The 3rd Marquess of Bute, John Crichton Stuart, helped to develop the industry of Cardiff. The Butes were a wealthy Scottish family. John Stuart rebuilt Cardiff Castle which were Roman ruins at that point. He worked across different systems of business, design, science, faith, and belief to manage the economy of Cardiff. Formerly Cardiff had been a busy region of farms, villages, and a port. Cardiff would have been an ancient region with complex social relationships with other areas of Wales and the wider community of Great Britain. Trade is a very old system of business which works within society and culture as the life blood of their community. It’s essential to the management of a community and the country’s hierarchy.
The 3rd Marquess of Bute died in 1900. At this point Cardiff would have functioned as an international trade centre of a valuable resource essential to global society and world infrastructure. ‘The end is nigh’ would have been on every front newspaper for all sorts of reasons: It’s the turn of the century, the Church isn’t scientific, the abolishment of slavery, colonialism was running out of steam, and the powers that be would have had a good whiff of something called workers rights. Those incredible combustion chambers at the front carriage of a steam train would have needed an enormous amount of coal to function. Perhaps new technology was on the horizon?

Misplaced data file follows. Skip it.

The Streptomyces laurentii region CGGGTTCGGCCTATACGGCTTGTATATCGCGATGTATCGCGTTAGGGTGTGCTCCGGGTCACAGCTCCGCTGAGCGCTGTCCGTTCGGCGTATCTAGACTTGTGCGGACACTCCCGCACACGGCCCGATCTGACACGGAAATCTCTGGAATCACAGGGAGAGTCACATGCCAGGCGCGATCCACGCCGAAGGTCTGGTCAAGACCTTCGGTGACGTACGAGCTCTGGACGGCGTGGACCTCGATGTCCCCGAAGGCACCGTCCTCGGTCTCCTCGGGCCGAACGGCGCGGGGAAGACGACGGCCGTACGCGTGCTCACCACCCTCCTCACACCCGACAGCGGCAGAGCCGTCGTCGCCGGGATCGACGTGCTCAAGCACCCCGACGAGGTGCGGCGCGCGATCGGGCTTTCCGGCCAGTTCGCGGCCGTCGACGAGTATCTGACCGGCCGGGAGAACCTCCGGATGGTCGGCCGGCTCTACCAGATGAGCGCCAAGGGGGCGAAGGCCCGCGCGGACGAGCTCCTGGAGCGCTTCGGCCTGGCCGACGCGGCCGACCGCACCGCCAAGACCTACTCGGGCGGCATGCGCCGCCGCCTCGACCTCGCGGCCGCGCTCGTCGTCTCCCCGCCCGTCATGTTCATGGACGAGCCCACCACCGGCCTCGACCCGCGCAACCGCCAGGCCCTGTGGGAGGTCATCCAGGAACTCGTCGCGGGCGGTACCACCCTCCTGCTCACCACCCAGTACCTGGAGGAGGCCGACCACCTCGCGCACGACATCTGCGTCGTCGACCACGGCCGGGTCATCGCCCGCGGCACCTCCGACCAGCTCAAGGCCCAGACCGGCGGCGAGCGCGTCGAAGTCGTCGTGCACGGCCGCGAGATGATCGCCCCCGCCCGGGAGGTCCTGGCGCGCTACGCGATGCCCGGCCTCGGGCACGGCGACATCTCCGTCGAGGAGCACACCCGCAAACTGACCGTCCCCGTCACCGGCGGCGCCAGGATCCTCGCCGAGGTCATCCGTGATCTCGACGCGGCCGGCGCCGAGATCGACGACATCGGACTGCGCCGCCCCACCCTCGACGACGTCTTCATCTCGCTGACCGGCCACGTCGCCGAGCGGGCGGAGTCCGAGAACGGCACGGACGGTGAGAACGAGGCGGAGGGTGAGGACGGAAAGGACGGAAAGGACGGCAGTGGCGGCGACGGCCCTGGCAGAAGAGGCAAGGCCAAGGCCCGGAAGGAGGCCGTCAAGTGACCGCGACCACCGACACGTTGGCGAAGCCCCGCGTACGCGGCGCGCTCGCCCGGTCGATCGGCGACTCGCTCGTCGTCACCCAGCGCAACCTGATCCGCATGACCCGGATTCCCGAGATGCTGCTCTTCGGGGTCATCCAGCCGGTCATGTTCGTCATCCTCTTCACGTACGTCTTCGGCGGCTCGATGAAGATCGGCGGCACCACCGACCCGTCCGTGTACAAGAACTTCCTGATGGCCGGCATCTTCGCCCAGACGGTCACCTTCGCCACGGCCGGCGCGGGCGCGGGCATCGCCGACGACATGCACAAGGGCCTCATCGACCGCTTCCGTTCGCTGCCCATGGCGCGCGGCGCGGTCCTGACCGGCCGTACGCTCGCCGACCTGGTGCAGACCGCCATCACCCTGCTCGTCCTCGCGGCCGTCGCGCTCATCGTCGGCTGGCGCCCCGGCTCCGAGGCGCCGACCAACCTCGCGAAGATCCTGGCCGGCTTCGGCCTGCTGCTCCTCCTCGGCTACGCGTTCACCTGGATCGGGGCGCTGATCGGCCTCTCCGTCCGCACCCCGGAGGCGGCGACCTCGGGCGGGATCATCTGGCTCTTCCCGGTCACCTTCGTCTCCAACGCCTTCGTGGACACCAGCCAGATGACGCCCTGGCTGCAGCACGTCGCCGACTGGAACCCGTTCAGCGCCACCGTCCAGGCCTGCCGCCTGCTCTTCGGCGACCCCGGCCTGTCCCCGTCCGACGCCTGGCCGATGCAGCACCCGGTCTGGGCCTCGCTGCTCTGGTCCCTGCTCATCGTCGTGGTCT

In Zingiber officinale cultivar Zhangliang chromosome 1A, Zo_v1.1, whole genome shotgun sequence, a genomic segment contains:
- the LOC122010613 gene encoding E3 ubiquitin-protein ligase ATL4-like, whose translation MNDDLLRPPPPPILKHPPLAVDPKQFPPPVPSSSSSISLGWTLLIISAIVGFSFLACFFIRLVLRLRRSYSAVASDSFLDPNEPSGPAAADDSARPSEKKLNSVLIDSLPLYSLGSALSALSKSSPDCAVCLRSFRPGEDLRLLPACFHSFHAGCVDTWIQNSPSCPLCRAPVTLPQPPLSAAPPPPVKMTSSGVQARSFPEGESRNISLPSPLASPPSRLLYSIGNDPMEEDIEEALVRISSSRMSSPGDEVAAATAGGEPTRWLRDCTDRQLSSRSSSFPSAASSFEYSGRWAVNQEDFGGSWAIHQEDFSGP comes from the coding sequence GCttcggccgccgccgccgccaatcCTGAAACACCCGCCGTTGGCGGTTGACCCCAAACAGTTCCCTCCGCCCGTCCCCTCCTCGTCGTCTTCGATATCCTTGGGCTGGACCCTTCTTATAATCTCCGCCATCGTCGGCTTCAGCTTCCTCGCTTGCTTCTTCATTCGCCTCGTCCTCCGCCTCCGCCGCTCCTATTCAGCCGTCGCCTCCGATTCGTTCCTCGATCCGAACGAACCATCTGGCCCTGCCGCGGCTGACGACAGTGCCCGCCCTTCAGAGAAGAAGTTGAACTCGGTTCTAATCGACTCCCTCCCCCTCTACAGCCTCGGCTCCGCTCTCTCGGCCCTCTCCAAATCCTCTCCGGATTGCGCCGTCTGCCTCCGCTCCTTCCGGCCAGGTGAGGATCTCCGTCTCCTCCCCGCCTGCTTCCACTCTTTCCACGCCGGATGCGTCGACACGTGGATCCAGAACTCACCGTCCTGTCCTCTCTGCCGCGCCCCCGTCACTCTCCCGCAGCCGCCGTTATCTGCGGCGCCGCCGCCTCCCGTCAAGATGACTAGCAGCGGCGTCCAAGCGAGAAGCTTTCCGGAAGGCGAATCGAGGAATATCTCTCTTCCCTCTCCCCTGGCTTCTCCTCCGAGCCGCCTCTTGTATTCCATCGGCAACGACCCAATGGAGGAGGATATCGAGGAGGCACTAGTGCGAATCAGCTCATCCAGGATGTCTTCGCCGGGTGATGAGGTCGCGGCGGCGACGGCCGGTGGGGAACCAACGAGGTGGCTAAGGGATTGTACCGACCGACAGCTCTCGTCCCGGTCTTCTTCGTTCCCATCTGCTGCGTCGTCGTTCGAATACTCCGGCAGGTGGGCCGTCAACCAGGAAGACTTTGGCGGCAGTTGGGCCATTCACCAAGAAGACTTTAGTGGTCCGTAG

World War One broke out in 1914 and lasted for four years which isn’t very long in war waging terms. It would have been fought on horse back and I haven’t seen photographic material of World War One. Only paintings. World War Two was essentially documented like much of the colonial enterprises at that point in time. ‘The port’s coal trade fell off dramatically after 1918 and ceased altogether in 1963,’ (Britannica, 2020) The entire industry and infrastructure of the region would have been decimated within a few decades. The 3rd Marquess of Bute was survived by four children who had died by the end of the fifties. A very important business, trade, and natural resource centre was essentially wiped off the map. It would have been methodical, and it’s written into the history books that the coal was then acquired from other countries such as China for less money and where there were fewer workers rights.